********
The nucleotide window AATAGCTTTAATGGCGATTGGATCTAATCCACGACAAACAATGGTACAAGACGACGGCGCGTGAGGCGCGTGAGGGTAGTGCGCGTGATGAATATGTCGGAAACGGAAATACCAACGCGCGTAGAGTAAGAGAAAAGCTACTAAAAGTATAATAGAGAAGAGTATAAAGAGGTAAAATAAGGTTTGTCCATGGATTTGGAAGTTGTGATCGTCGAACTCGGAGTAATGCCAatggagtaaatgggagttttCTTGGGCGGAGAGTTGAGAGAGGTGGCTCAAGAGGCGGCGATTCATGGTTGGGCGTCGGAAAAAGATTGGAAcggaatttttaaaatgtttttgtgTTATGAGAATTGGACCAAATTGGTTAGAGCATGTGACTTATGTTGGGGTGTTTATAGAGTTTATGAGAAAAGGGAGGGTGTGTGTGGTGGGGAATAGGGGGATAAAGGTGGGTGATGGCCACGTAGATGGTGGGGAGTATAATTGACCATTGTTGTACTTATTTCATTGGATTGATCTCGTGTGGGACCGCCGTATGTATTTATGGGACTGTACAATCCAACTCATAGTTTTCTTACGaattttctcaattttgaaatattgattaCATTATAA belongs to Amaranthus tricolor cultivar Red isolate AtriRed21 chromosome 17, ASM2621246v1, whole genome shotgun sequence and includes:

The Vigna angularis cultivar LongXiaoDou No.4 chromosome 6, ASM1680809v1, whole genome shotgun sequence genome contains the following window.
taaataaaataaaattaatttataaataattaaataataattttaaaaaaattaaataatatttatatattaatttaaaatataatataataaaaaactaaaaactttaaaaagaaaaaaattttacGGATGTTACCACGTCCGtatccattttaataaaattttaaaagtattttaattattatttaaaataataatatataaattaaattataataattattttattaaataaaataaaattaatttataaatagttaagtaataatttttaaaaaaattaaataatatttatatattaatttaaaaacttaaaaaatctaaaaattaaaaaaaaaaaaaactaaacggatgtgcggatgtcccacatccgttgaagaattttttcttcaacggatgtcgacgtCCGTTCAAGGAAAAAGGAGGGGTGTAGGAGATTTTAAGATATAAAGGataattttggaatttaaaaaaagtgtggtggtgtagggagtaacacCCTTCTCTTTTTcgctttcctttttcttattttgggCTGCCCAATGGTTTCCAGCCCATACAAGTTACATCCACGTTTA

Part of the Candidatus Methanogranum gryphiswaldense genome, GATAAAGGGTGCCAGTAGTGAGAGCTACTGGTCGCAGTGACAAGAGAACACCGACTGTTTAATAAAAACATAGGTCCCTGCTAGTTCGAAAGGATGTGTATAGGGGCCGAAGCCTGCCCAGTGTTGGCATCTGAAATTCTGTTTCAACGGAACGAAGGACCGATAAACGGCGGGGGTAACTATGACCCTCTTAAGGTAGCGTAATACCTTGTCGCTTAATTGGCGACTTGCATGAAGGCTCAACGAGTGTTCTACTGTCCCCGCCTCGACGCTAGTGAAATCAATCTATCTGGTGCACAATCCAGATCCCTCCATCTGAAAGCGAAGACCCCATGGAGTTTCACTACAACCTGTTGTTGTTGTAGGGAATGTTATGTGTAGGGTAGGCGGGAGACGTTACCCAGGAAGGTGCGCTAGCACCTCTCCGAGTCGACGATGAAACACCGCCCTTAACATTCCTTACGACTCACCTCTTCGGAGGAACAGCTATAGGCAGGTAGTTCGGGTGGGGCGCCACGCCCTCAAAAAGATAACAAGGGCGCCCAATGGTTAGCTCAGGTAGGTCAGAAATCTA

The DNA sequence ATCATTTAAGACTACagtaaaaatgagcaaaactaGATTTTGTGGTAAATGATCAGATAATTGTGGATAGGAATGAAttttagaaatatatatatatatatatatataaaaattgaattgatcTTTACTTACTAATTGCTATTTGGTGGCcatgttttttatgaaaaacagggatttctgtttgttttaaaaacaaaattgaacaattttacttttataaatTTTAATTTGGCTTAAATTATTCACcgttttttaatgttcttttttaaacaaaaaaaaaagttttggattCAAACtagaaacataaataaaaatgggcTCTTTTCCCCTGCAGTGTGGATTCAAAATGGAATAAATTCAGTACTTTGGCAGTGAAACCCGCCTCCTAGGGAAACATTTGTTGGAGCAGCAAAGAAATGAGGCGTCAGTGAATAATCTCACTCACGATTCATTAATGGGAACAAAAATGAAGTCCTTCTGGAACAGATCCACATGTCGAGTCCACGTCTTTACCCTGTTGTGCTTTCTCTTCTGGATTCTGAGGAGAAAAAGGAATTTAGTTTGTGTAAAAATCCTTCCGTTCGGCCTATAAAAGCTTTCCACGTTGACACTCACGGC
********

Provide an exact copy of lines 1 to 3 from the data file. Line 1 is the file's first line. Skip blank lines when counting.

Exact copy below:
The nucleotide window AATAGCTTTAATGGCGATTGGATCTAATCCACGACAAACAATGGTACAAGACGACGGCGCGTGAGGCGCGTGAGGGTAGTGCGCGTGATGAATATGTCGGAAACGGAAATACCAACGCGCGTAGAGTAAGAGAAAAGCTACTAAAAGTATAATAGAGAAGAGTATAAAGAGGTAAAATAAGGTTTGTCCATGGATTTGGAAGTTGTGATCGTCGAACTCGGAGTAATGCCAatggagtaaatgggagttttCTTGGGCGGAGAGTTGAGAGAGGTGGCTCAAGAGGCGGCGATTCATGGTTGGGCGTCGGAAAAAGATTGGAAcggaatttttaaaatgtttttgtgTTATGAGAATTGGACCAAATTGGTTAGAGCATGTGACTTATGTTGGGGTGTTTATAGAGTTTATGAGAAAAGGGAGGGTGTGTGTGGTGGGGAATAGGGGGATAAAGGTGGGTGATGGCCACGTAGATGGTGGGGAGTATAATTGACCATTGTTGTACTTATTTCATTGGATTGATCTCGTGTGGGACCGCCGTATGTATTTATGGGACTGTACAATCCAACTCATAGTTTTCTTACGaattttctcaattttgaaatattgattaCATTATAA belongs to Amaranthus tricolor cultivar Red isolate AtriRed21 chromosome 17, ASM2621246v1, whole genome shotgun sequence and includes:

The Vigna angularis cultivar LongXiaoDou No.4 chromosome 6, ASM1680809v1, whole genome shotgun sequence genome contains the following window.
taaataaaataaaattaatttataaataattaaataataattttaaaaaaattaaataatatttatatattaatttaaaatataatataataaaaaactaaaaactttaaaaagaaaaaaattttacGGATGTTACCACGTCCGtatccattttaataaaattttaaaagtattttaattattatttaaaataataatatataaattaaattataataattattttattaaataaaataaaattaatttataaatagttaagtaataatttttaaaaaaattaaataatatttatatattaatttaaaaacttaaaaaatctaaaaattaaaaaaaaaaaaaactaaacggatgtgcggatgtcccacatccgttgaagaattttttcttcaacggatgtcgacgtCCGTTCAAGGAAAAAGGAGGGGTGTAGGAGATTTTAAGATATAAAGGataattttggaatttaaaaaaagtgtggtggtgtagggagtaacacCCTTCTCTTTTTcgctttcctttttcttattttgggCTGCCCAATGGTTTCCAGCCCATACAAGTTACATCCACGTTTA